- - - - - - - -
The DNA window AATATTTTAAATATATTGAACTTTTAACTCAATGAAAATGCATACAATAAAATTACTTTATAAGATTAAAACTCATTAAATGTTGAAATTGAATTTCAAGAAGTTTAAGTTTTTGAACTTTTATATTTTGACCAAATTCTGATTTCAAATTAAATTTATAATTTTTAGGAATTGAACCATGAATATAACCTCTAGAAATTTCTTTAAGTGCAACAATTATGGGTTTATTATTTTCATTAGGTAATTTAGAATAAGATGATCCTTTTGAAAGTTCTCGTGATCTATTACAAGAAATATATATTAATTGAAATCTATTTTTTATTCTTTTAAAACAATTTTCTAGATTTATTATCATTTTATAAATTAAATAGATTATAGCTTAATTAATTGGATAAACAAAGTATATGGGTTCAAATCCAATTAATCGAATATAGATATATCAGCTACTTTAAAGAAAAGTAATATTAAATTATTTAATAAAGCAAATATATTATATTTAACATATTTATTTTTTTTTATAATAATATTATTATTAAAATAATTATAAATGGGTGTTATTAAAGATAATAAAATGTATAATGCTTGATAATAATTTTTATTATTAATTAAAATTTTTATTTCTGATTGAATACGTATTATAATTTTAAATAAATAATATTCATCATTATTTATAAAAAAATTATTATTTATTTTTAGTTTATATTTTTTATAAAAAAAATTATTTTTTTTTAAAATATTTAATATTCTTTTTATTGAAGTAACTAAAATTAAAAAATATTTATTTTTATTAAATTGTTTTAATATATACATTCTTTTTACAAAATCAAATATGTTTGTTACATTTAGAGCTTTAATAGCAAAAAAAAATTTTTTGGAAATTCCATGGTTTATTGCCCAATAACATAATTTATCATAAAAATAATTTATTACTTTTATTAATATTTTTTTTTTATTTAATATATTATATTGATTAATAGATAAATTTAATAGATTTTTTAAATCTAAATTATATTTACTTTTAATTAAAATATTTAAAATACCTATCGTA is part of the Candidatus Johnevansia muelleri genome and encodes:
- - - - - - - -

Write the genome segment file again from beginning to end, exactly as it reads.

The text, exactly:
The DNA window AATATTTTAAATATATTGAACTTTTAACTCAATGAAAATGCATACAATAAAATTACTTTATAAGATTAAAACTCATTAAATGTTGAAATTGAATTTCAAGAAGTTTAAGTTTTTGAACTTTTATATTTTGACCAAATTCTGATTTCAAATTAAATTTATAATTTTTAGGAATTGAACCATGAATATAACCTCTAGAAATTTCTTTAAGTGCAACAATTATGGGTTTATTATTTTCATTAGGTAATTTAGAATAAGATGATCCTTTTGAAAGTTCTCGTGATCTATTACAAGAAATATATATTAATTGAAATCTATTTTTTATTCTTTTAAAACAATTTTCTAGATTTATTATCATTTTATAAATTAAATAGATTATAGCTTAATTAATTGGATAAACAAAGTATATGGGTTCAAATCCAATTAATCGAATATAGATATATCAGCTACTTTAAAGAAAAGTAATATTAAATTATTTAATAAAGCAAATATATTATATTTAACATATTTATTTTTTTTTATAATAATATTATTATTAAAATAATTATAAATGGGTGTTATTAAAGATAATAAAATGTATAATGCTTGATAATAATTTTTATTATTAATTAAAATTTTTATTTCTGATTGAATACGTATTATAATTTTAAATAAATAATATTCATCATTATTTATAAAAAAATTATTATTTATTTTTAGTTTATATTTTTTATAAAAAAAATTATTTTTTTTTAAAATATTTAATATTCTTTTTATTGAAGTAACTAAAATTAAAAAATATTTATTTTTATTAAATTGTTTTAATATATACATTCTTTTTACAAAATCAAATATGTTTGTTACATTTAGAGCTTTAATAGCAAAAAAAAATTTTTTGGAAATTCCATGGTTTATTGCCCAATAACATAATTTATCATAAAAATAATTTATTACTTTTATTAATATTTTTTTTTTATTTAATATATTATATTGATTAATAGATAAATTTAATAGATTTTTTAAATCTAAATTATATTTACTTTTAATTAAAATATTTAAAATACCTATCGTA is part of the Candidatus Johnevansia muelleri genome and encodes: